By Brad Banaszynski
As many already know due to large exposure on a national news level, citizens of Flint, Michigan are facing a severe water crisis. For what officials are estimating to be about a year now, residents of Flint have been exposed to high levels of lead in their municipal water supply. In the past, Flint had always got its water from the Lake Huron through Detroit’s system before they switched in an effort to save money. This decision has now affected thousands of residents, with a large percentage of those being children.
After the switch to start receiving water from the Flint River, many residents started complaining about strangely colored tap water. Studies have shown that, since the switch, lead levels are 10 times higher than they had been since previously being measured. A local hospital also reported that the percentage of Flint children with elevated lead levels doubled after the switch. This is concerning because children are much more susceptible to lead poisoning than adults. Elevated lead counts are very serious due to the skin lesions, hair loss, vision loss, depression and anxiety that are linked to it. Eden Wells, Michigan’s chief medical executive, said recently that all children who drank the city’s water since April 2014 have been exposed to the lead. Based on data from their census, this would mean that 8,657 children were affected. Thankfully, the most recent reports coming from the state show that only 43 because have suffered elevated blood lead levels. This is still a relatively high number, but not in comparison to the idea of 8,000 children suffering lead poisoning.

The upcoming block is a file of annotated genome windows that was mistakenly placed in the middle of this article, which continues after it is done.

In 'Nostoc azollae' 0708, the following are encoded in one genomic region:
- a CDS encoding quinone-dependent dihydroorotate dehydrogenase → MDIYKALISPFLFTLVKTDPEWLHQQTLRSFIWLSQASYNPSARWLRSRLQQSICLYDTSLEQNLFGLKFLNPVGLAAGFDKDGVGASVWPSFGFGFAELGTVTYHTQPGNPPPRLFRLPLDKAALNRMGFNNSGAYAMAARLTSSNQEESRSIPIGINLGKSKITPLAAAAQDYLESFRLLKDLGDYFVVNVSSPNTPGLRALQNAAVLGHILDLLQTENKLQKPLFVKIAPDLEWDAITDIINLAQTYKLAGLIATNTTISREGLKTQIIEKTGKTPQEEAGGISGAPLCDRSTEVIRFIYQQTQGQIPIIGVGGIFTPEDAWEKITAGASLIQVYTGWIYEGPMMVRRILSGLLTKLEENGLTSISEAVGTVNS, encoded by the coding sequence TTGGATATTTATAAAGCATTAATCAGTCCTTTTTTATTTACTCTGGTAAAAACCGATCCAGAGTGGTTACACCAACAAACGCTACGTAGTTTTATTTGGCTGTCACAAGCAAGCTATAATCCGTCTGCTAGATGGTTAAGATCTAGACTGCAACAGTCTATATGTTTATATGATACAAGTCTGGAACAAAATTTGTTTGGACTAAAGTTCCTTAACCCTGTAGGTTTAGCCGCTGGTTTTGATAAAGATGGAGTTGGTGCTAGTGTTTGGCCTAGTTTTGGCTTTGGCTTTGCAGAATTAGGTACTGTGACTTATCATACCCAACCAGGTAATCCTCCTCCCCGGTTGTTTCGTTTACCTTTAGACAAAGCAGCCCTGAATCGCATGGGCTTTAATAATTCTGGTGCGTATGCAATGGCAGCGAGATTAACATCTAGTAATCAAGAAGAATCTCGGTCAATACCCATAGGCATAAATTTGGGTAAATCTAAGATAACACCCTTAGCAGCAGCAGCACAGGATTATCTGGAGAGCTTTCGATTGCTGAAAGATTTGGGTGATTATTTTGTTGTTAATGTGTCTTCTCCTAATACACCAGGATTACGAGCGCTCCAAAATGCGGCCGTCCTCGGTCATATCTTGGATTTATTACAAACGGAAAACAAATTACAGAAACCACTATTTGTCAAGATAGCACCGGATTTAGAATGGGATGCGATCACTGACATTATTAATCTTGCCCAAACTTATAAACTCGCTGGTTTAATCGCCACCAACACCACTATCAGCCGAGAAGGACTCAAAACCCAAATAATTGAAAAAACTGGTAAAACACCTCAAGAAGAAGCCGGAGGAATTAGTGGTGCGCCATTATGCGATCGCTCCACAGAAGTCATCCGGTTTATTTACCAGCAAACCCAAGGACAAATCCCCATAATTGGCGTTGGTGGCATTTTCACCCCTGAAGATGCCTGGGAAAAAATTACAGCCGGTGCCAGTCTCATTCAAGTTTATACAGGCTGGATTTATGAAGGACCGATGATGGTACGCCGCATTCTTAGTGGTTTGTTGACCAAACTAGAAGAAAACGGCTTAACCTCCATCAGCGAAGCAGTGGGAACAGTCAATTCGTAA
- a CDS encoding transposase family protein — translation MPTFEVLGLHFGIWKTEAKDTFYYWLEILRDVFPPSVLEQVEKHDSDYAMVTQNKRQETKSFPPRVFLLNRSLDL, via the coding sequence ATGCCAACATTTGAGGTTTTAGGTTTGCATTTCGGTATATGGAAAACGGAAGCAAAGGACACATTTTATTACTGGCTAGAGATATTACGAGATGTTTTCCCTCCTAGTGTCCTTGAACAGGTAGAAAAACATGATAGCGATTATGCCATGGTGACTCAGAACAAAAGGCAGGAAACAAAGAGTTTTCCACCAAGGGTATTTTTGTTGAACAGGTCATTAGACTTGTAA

One interesting aspect of the story is where the lead is coming from. According to an October public health declaration from the Genesee County Board of Commissioners, the water from the flint water plant meets all federal standards. They believe that lead in the service lines, can make their way into someone’s household because the water from the Flint River is more corrosive to the pipes than the water from their previous source was.
The water crisis was declared a state of emergency by Governor Snyder on January 5th and within a week the city had mobilized the National Guard to assist with the distribution of bottled water and water filters. By January 15th, President Obama had declared the crisis a federal state of emergency, which freed up about 5 million dollars in federal aid to cover the costs of much needed water, filters, and other items for residents. The city will now be switching back to Detroit’s water supply, but many citizens are still fearful to start drinking the water that comes out of their faucets again.
Featured image courtesy of cnn.com